Claire Edwards obtained a first class honors degree and Ph.D. from the University of Sheffield, where she began her career in cancer-induced bone disease. Following postdoctoral studies at the University of Sheffield and the University of Oxford, she moved to the United States in 2004 to take up assistant professor positions at the University of Texas Health Science Center at San Antonio and subsequently at Vanderbilt University. Dr. Edwards is the recipient of multiple awards and fellowships, including most recently, the Iain T. Boyle Award from the European Calcified Tissue Society. Dr. Edwards has recently relocated her lab to the University of Oxford as a University Lecturer in Bone Oncology, with a joint appointment in NDORMS and the Nuffield Dept. of Surgical Sciences, and a fellowship at St. Edmund Hall. Her research interests are focused upon the pathogenesis of cancer-induced bone disease, including the contributions of the host bone marrow microenvironment and the role of obesity, adipocytes and adipokines.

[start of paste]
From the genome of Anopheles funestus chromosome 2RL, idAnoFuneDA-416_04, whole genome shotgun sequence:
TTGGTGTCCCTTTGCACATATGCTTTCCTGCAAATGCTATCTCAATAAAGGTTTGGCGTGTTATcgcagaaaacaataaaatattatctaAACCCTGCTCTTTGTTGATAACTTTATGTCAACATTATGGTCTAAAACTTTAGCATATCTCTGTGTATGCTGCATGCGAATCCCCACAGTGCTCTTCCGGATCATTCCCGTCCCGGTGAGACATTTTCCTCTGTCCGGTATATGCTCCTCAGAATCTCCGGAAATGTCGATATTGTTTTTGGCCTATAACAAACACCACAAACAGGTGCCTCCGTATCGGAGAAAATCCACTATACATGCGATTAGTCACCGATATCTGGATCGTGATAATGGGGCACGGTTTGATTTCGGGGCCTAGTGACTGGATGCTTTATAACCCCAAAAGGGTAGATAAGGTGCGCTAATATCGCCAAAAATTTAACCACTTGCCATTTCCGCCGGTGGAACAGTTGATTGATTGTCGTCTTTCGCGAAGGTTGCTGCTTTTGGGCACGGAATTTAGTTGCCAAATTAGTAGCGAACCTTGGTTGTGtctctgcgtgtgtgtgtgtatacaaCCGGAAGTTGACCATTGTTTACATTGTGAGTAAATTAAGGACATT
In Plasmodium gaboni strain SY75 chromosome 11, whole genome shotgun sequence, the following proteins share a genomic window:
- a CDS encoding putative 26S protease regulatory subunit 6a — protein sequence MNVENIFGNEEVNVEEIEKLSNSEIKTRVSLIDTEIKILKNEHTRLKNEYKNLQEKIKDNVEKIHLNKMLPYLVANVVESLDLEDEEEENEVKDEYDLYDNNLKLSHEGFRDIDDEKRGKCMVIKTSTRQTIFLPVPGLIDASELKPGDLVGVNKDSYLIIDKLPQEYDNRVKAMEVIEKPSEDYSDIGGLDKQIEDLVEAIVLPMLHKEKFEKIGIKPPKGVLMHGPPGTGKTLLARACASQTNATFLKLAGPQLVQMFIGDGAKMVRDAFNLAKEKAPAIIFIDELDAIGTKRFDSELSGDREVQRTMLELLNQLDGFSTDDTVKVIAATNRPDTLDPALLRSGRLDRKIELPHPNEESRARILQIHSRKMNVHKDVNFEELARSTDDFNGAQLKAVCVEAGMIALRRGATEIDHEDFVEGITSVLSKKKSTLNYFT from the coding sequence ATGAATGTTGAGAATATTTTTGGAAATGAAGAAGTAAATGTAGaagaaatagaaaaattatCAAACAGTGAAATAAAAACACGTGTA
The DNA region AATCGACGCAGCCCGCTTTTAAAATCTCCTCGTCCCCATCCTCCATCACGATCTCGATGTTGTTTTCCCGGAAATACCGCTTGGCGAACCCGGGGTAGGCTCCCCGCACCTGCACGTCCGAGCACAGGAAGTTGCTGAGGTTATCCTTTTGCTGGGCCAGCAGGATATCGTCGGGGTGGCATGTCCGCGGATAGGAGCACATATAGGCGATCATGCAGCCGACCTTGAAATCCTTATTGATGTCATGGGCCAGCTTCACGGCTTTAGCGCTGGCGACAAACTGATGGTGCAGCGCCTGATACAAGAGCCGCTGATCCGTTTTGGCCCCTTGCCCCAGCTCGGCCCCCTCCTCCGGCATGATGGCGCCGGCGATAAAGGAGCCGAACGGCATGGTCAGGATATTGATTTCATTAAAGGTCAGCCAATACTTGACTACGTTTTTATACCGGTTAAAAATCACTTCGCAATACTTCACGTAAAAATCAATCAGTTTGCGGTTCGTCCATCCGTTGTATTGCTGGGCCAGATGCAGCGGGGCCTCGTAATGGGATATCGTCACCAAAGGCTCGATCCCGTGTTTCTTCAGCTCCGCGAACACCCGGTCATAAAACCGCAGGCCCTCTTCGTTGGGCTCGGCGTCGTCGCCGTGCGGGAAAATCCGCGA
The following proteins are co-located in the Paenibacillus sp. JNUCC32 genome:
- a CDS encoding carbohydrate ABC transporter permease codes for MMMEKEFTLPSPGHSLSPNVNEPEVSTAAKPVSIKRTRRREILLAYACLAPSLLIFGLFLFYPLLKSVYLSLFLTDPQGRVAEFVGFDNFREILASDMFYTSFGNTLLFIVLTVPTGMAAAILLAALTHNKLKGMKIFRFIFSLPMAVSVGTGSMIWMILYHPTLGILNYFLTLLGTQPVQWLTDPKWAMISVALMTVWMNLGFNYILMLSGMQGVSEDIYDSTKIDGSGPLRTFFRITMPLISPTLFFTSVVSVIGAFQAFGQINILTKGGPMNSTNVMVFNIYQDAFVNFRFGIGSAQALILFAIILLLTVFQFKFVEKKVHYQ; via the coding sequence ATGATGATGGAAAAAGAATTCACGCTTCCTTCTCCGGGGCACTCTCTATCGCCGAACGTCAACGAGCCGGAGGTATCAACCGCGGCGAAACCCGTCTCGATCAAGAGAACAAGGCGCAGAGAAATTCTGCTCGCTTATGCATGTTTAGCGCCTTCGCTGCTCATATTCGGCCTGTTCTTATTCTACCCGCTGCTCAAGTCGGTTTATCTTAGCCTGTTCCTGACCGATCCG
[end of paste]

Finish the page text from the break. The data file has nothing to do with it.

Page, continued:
Seiji Fukumoto, Tokushima University (Tokushima, Japan)
Dr. Fukumoto is a Project Professor of the Department of Nuclear Receptor Ligands and Vitamins Research, Fujii Memorial Institute of Medical Sciences, Tokushima University. He received his MD degree in 1982 and PhD degree in 1990 from the University of Tokyo. After receiving PhD degree, he spent a couple years in the laboratory headed by Prof. T.J. Martin in Melbourne. His areas of interest include homeostatic control and derangements of mineral metabolism, and pathogenesis and treatment of metabolic bone diseases. He has contributed to the cloning of FGF23, the development of assay for FGF23 and the clarification of mechanisms of actions of FGF23. He is now involved in the clinical, educational and research works in Tokushima University.